A Tick Collage

The Tick and Lyme Disease… in Ohio

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deer-tickThe phrase lyme disease, and the word ‘tick’ can cause fear and trepidation among anyone within ear shot of a deer crossing sign.  After a recent back and forth with Glenn Needham of The Ohio State University, I have some things to share, including a tick comparison chart, – and some questions to have you ask:

  • Is there something to worry about?
  • Is your life at risk?
  • Aren’t the Metroparks family friendly?????

Yes, these are outrageous questions- but let me get to the root of the problem.  Ticks.

What is a Tick, Exactly

  • Ticks are 8 legged arachnids that range in size from a quarter inch around to the size of a tiny poppy seed.
  • Ticks are blood suckers and latch onto anything with a pulse – deer, rodents, birds , pets and people
  • Ticks that have gorged themselves on the blood of an animal can grow many times their own size- even as large as a lima bean.
  • Ticks do live in the woods, along the edge of woods, tall grass and brush areas- anywhere animals may have been, or will be passing through.

There is more than one variety of tick.  American Dog Tick, Black Legged Tick, and the Lone Star Tick

How big are ticks- a great chart

Ticks found in Ohio

What Diseases Can Ticks Carry?

The American Dog Tick can Carry Rocky Mountain Spotted Fever.

The Black Legged Deer Tick can Carry Lyme Disease.

The Lone Star Deer Tick can carry Ehrlichiosis and Anaplasmosis.

What Areas of the Country have Ticks with Infectious Diseases?

Rocky Mountain Spotted Fever Infection Area (spread by American Dog Tick)

Rocky Mountain Spotted Fever is found across the United States, but surprisingly, rarely in the northern Rocky Mountains from which it originated.  This infection is most commonly in a band across the middle of our great nation.

Incidence Map of Rocky Mountain Spotted Fever

2010 Incidence Map for Rocky Mountain Spotted Fever

I have found this dog tick species on my own person, on my dog, and on the clothes of my children. These are the largest of the ticks in Ohio and easy to spot. Keep an eye out for these horrible biting bugs!

Cindy Orley – Lead Blogger

5/18/2013


 
 

Lyme Disease Infected Area (spread by Black Legged Deer Tick)

Human Lyme Disease Infections are numerically on the rise in Ohio.

In Ohio in 2010, there were 40 diagnosed cases.

In 2011 53, and in 2012, there were 67 diagnosed cases of Lyme disease in Ohio.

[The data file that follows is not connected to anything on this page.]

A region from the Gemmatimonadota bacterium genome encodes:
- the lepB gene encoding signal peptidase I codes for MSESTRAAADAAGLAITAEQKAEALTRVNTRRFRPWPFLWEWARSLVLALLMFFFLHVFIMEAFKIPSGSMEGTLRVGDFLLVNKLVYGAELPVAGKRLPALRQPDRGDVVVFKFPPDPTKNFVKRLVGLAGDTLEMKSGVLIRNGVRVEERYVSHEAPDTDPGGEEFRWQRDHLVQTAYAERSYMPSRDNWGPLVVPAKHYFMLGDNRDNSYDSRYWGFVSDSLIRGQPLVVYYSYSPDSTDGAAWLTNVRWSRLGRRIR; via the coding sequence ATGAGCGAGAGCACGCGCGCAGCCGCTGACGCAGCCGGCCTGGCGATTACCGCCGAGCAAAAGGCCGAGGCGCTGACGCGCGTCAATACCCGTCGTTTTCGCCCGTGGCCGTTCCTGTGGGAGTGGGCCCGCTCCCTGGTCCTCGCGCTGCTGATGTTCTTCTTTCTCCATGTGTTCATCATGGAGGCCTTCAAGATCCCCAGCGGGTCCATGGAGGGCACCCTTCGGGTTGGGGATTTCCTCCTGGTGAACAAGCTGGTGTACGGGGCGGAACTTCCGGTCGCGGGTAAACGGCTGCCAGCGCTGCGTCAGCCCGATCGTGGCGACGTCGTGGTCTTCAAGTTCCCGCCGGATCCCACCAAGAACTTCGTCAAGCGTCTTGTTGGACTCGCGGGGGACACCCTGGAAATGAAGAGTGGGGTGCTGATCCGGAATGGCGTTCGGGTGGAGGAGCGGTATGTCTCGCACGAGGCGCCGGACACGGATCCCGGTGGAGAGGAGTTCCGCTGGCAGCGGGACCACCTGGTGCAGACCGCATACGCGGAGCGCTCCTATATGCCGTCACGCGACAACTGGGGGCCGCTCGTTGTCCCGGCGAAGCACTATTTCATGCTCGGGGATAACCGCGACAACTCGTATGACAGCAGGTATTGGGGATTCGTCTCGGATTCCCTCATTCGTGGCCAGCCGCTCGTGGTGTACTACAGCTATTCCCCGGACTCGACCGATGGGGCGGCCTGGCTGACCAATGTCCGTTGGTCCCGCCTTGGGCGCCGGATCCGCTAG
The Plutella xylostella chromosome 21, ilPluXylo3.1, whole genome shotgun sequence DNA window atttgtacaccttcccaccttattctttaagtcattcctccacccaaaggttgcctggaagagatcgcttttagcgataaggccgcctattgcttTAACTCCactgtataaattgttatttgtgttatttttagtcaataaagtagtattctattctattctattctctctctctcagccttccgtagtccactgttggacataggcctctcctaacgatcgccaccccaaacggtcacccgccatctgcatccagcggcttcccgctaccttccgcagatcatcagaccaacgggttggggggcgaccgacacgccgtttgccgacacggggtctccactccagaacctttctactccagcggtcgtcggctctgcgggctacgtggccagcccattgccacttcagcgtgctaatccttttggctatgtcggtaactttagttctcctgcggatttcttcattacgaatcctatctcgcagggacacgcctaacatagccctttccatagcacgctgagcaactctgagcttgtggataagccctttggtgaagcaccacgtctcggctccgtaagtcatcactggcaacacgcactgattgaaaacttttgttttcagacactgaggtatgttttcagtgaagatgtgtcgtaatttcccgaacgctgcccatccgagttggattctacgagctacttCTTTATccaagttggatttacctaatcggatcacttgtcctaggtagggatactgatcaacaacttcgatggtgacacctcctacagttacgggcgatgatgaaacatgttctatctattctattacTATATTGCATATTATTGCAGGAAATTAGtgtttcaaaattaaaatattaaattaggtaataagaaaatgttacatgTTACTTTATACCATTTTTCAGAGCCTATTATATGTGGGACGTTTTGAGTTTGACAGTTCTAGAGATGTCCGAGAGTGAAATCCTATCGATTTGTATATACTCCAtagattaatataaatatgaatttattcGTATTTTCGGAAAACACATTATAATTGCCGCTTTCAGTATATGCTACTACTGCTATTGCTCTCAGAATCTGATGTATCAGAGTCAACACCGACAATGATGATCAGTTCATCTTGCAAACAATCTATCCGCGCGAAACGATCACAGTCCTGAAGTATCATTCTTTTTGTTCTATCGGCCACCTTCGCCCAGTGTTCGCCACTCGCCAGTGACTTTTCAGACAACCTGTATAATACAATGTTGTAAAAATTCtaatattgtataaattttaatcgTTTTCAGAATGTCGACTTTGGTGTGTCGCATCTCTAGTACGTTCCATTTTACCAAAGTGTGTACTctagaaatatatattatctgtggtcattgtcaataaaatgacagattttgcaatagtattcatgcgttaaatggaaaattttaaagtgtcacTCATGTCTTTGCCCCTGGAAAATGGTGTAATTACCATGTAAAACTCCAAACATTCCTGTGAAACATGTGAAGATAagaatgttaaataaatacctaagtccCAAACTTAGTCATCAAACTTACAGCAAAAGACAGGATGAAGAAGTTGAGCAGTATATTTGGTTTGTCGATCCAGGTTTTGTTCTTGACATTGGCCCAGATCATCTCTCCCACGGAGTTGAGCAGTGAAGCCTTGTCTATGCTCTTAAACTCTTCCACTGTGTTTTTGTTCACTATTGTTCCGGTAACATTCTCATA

Lyme Disease Infection Map

Lyme Disease Infection Map 2011




To further elaborate on the spread of Lyme disease in Ohio.  Check out the CDC’s interactive map.  You can watch the infection spread, and, in a hopeful manner, shrink from year to year between the years 2001 and 2011. Find the Lyme Diseases interactive maps here.

glennThanks to Glenn Needham of The Ohio State University, we have this outstanding map of the population of the Black Legged Deer Tick.  This is not a map of Lyme disease infecting Deer Ticks, but a decent indicator.

Lyme Disease Map Ohio 2012

Click to Enlarge This Black Legged Deer Tick map provided by Glenn Needham of the Ohio State University

Ehrlichiosis and Anaplasmosis (Spread by Lone Star Tick)

Infections like these include symptoms like Fever, Headaches, Chills and aches and pains. CDC Links: Ehrlichiosis and Anaplasmosis.

A map of the breadth of infection of Ehrlichiosis

Ehrlichiosis Incidence Map 2010

 

Anaplasmosis Incidence Map

Anaplasmosis Incidence Map 2010

What About Tick-borne diseases in Ohio, and More Specifically Akron?

As per Mary K. Daniels of the Ohio Department of Health, in 2012 there were 2 cases of Lyme disease confirmed in Summit County, and 1 probable cause.

So, yes, Lyme disease is here in Akron and the parks.

How Can You Protect Yourself from Ticks?

  • Apply tick repellents (DEET/Permethrin)
  • Tuck pants in socks/shirt in pants
  • Do thorough tick-checks daily
  • Remove/save attached/crawling ticks
  • Develop a tick-safe zone by mowing/mulching
  • Use veterinarian approved anti-tick products, test &
  • Vaccinate pets for Lyme disease

What do you do if you find a tick attached to you?

Remove it as per the video below, and watch the infected area for signs of Lyme disease at least- which would be a large rash, possibly in a bullseye pattern.  The rash can be accompanied by fatigue, chills, fever, headache, muscle aches, and swollen lymph nodes.  If such happens, go to your DOCTOR

 

 
 
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